After my review of the disastrous... well, that's slightly harsh, let's just say "very disappointing" Mirage, it gives me great pleasure to be reviewing 1975's Fleetwood Mac album. The band's debut with Lindsey Buckingham and Stevie Nicks showed the world just what to expect from this new lineup. A superb album which mixed veterans with musicians relatively new to the mainstream music scene, this mixture provided the ingredients for what was to become a collection of classics.
Buckingham and Nicks' Californian influence is felt very much in the tracks. They bring the band from being a blues rock group to poprock, and it was a transformation for the better. Nick's "Landslide," is one of the best songs on the album, with its beautiful accoustic guitar and her seductive vocals gently floating over the melody. "Rhiannon," which went on to become one of the group's most popular songs, is a wildly mystical song about a Welsh witch, and this mysticism is felt with the guitar picking and quiet but pounding drum beat that makes its way through the whole song. The remake of her song "Crystal," which appeared first of all on their 1973 solo LP "Buckingham Nicks", with lead vocals handled by Lindsey is also a beautiful, touching piece with Nicks poetic lyrics really getting to the listener.
Christine McVie was able to come forth in this album and show what she was really made of, seeing as before it was mostly down to Bob Welch (the previous guitarist, whom Buckingham had replaced). Two of her songs on the album, "Over My Head," and "Say You Love Me," were major hits in the charts. Over My Head was the first tune ever of Fleetwood Mac's, in all lineups since the late 60s, to enter into the Top 40 of the mainstream US charts. However it's her collaboration with Lindsey Buckingham on "World Turning" that is her greatest achievement on the album. From the very beginning it's clear that these two are quite the master musical collaboration. Their vocals complement each other extremely well and so do their musical styles. Lindsey's steady guitar in "Over My Head," is one of the most memorable riffs on the album, second to that in "World Turning."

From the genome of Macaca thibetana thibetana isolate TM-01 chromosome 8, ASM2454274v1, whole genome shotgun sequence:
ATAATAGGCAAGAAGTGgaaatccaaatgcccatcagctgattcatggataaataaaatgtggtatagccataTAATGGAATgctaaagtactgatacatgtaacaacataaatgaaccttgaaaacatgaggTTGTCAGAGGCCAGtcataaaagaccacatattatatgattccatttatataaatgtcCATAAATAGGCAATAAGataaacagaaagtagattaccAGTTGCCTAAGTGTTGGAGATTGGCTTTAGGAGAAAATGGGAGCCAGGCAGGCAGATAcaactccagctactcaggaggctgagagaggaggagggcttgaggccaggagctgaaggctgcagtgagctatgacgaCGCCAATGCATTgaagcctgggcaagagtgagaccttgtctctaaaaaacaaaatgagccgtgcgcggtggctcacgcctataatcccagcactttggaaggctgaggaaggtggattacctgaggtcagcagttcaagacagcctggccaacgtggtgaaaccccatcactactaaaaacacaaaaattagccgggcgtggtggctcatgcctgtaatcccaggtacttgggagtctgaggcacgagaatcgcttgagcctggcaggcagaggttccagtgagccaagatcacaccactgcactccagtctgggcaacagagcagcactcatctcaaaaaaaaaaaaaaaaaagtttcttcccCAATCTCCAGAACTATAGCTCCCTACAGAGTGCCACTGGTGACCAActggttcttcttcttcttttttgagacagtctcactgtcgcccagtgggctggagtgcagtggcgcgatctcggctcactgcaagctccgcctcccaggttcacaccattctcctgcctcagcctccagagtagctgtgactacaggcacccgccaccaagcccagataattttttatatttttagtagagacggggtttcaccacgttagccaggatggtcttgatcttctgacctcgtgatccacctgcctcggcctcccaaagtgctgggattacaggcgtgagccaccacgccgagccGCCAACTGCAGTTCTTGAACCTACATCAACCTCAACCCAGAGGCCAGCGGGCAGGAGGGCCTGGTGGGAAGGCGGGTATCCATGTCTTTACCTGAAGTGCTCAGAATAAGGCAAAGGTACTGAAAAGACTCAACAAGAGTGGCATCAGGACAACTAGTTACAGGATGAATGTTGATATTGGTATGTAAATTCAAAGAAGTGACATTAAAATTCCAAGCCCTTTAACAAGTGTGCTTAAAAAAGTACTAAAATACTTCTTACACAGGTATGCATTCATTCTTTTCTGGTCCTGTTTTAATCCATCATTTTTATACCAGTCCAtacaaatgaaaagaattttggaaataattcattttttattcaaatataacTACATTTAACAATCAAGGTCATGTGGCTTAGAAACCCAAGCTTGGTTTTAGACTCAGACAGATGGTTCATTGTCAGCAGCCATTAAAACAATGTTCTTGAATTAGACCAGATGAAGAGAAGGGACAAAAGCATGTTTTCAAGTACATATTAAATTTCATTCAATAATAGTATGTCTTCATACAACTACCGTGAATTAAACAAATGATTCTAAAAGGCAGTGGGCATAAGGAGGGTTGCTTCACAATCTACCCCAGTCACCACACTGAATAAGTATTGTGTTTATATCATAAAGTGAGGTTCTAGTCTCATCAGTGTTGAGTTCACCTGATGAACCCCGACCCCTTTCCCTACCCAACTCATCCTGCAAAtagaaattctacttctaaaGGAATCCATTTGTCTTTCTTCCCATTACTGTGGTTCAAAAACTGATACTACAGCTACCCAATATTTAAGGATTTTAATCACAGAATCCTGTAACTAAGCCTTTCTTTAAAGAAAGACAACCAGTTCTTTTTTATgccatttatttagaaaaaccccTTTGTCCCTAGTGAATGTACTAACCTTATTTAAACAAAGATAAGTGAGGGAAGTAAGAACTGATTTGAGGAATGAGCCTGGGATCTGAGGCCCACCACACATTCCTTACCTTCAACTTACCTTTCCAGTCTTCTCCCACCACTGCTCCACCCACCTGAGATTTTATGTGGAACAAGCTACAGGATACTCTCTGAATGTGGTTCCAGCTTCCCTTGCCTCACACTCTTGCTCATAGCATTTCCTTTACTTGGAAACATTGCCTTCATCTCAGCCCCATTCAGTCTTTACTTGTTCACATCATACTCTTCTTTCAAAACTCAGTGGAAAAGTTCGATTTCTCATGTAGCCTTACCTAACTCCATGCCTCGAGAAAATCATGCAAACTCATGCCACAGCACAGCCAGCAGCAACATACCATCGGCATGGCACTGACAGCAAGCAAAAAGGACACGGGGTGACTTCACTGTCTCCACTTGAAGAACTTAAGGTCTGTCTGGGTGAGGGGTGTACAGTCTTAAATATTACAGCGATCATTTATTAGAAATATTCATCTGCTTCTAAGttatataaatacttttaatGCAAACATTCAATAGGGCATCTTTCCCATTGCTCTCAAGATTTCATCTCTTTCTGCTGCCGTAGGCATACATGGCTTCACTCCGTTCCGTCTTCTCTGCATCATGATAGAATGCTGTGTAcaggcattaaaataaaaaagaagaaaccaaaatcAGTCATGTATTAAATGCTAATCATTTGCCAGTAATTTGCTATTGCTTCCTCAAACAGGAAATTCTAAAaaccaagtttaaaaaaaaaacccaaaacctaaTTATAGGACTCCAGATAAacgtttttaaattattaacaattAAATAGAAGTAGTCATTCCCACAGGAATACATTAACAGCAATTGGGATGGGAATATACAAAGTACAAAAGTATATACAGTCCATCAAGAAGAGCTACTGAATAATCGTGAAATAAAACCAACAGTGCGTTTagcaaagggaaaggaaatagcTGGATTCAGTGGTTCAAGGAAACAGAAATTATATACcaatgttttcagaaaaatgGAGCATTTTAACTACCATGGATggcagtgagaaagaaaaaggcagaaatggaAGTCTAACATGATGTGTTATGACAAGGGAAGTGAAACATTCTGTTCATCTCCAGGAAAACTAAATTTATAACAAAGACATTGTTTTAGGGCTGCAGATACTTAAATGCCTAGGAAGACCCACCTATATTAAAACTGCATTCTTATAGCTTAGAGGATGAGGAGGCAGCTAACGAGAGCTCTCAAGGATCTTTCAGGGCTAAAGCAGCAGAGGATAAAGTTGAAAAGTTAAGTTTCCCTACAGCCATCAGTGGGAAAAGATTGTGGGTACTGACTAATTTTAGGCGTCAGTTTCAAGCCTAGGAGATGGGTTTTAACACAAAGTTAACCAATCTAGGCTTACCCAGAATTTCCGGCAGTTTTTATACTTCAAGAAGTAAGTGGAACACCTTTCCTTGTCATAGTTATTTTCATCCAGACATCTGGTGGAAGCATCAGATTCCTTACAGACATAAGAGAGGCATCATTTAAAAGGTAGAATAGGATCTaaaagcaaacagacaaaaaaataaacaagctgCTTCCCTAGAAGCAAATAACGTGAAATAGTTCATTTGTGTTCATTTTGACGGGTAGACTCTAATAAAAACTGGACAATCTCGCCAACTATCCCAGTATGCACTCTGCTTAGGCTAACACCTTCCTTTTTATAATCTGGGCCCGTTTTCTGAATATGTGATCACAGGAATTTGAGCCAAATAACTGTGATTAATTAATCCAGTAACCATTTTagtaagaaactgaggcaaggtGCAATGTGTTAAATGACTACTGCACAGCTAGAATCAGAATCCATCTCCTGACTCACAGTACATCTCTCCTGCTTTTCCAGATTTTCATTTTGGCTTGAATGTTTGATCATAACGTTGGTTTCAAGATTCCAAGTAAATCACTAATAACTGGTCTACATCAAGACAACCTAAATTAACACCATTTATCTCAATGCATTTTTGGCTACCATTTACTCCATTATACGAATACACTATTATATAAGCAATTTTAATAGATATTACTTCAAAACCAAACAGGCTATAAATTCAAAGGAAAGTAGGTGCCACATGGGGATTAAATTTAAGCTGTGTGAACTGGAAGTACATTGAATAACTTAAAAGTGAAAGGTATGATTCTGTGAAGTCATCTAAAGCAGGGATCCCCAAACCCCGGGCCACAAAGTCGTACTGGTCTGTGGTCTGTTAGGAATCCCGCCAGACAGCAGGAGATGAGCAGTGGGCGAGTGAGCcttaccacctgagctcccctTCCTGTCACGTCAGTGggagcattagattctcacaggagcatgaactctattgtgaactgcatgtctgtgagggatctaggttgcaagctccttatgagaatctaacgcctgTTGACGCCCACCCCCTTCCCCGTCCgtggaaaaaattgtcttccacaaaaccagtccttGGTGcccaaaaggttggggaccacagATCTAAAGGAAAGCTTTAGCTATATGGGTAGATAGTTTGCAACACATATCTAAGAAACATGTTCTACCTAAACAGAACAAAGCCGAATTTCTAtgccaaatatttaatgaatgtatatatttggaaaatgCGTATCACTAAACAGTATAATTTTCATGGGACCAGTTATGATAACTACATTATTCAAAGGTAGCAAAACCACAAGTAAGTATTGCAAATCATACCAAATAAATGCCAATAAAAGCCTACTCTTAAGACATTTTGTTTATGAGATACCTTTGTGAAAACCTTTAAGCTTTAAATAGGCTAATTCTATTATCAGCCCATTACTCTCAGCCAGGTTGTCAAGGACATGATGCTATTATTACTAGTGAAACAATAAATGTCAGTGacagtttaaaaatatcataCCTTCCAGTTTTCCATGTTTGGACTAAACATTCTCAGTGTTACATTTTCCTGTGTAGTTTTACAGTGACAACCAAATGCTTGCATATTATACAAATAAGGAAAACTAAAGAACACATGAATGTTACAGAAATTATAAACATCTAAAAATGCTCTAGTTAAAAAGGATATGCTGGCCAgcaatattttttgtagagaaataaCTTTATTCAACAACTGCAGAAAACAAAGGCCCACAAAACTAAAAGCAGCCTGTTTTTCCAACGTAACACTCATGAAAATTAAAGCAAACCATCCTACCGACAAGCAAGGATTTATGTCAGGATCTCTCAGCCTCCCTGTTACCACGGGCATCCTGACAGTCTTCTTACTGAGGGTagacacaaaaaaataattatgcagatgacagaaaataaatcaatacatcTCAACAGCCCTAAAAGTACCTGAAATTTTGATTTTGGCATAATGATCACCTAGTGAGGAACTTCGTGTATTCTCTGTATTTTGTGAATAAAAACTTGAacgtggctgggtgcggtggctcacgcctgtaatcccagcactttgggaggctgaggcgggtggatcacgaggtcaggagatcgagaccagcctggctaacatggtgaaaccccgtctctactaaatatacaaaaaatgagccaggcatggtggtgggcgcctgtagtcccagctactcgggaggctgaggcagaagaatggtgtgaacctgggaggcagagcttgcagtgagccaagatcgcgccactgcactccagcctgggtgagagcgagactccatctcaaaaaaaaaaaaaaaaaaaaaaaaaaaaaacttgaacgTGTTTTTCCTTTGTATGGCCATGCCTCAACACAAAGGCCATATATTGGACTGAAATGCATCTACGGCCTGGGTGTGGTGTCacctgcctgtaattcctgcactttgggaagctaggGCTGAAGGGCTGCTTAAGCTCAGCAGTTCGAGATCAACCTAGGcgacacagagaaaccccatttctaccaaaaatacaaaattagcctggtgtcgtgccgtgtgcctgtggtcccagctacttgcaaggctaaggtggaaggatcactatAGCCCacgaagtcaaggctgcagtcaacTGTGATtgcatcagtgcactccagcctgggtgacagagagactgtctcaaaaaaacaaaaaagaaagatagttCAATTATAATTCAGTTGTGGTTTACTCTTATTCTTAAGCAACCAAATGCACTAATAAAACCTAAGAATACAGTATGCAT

Lindsey's own tracks, including the lively "Monday Morning," which also appeared on "Buckingham Nicks," really stress the Californian influence he provides. But it's the final track on the album, "I'm So Afraid," that is his masterpiece. The angst ridden vocals and heavy chords and powerful solo at the end are all part of a work he had been trying to complete for many years. And when it's finished, it's one hell of a piece.
The famous rhythm section of the band, Mick Fleetwood on drums and bassist John McVie, prove why they are just so famous as a duo. Their perfectly timed rhythm on "Rhiannon." and their effortless collaboration on"I'm So Afraid," prove why these two are a rhythmic force to be reckoned with in the music world.
The addition of Americans Lindsey Buckingham and Stevie Nicks was clearly a great move by the three Brits Mick Fleetwood, John McVie and Christine McVie. Going on to produce four more multi-million selling albums, this was the ultimate line up of an ever-changing band which has had the most enduring and long lasting influence. It's with albums such as this one that prove whether a band has staying power or not-and this and all the rest show just how much power there was, and still is, in Fleetwood Mac.